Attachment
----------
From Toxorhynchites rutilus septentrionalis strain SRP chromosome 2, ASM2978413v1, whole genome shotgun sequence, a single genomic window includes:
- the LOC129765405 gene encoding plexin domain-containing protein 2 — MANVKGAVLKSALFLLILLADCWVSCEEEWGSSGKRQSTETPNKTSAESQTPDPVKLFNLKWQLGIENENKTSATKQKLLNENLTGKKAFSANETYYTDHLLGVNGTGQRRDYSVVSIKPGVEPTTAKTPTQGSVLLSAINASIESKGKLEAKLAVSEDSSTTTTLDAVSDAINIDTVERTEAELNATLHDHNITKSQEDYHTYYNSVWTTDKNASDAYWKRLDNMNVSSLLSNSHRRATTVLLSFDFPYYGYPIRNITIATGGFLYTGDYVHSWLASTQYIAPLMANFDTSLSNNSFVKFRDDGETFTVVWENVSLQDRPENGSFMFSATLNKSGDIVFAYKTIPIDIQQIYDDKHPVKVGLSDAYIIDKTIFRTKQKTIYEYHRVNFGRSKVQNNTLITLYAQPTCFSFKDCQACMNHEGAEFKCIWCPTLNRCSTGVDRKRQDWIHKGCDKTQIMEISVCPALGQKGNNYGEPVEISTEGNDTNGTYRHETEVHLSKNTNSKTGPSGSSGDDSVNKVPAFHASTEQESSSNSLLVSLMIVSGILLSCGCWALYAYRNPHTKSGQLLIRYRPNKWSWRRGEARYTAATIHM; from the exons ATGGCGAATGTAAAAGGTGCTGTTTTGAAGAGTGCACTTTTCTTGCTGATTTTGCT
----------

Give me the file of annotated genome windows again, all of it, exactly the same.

From Toxorhynchites rutilus septentrionalis strain SRP chromosome 2, ASM2978413v1, whole genome shotgun sequence, a single genomic window includes:
- the LOC129765405 gene encoding plexin domain-containing protein 2 — MANVKGAVLKSALFLLILLADCWVSCEEEWGSSGKRQSTETPNKTSAESQTPDPVKLFNLKWQLGIENENKTSATKQKLLNENLTGKKAFSANETYYTDHLLGVNGTGQRRDYSVVSIKPGVEPTTAKTPTQGSVLLSAINASIESKGKLEAKLAVSEDSSTTTTLDAVSDAINIDTVERTEAELNATLHDHNITKSQEDYHTYYNSVWTTDKNASDAYWKRLDNMNVSSLLSNSHRRATTVLLSFDFPYYGYPIRNITIATGGFLYTGDYVHSWLASTQYIAPLMANFDTSLSNNSFVKFRDDGETFTVVWENVSLQDRPENGSFMFSATLNKSGDIVFAYKTIPIDIQQIYDDKHPVKVGLSDAYIIDKTIFRTKQKTIYEYHRVNFGRSKVQNNTLITLYAQPTCFSFKDCQACMNHEGAEFKCIWCPTLNRCSTGVDRKRQDWIHKGCDKTQIMEISVCPALGQKGNNYGEPVEISTEGNDTNGTYRHETEVHLSKNTNSKTGPSGSSGDDSVNKVPAFHASTEQESSSNSLLVSLMIVSGILLSCGCWALYAYRNPHTKSGQLLIRYRPNKWSWRRGEARYTAATIHM; from the exons ATGGCGAATGTAAAAGGTGCTGTTTTGAAGAGTGCACTTTTCTTGCTGATTTTGCT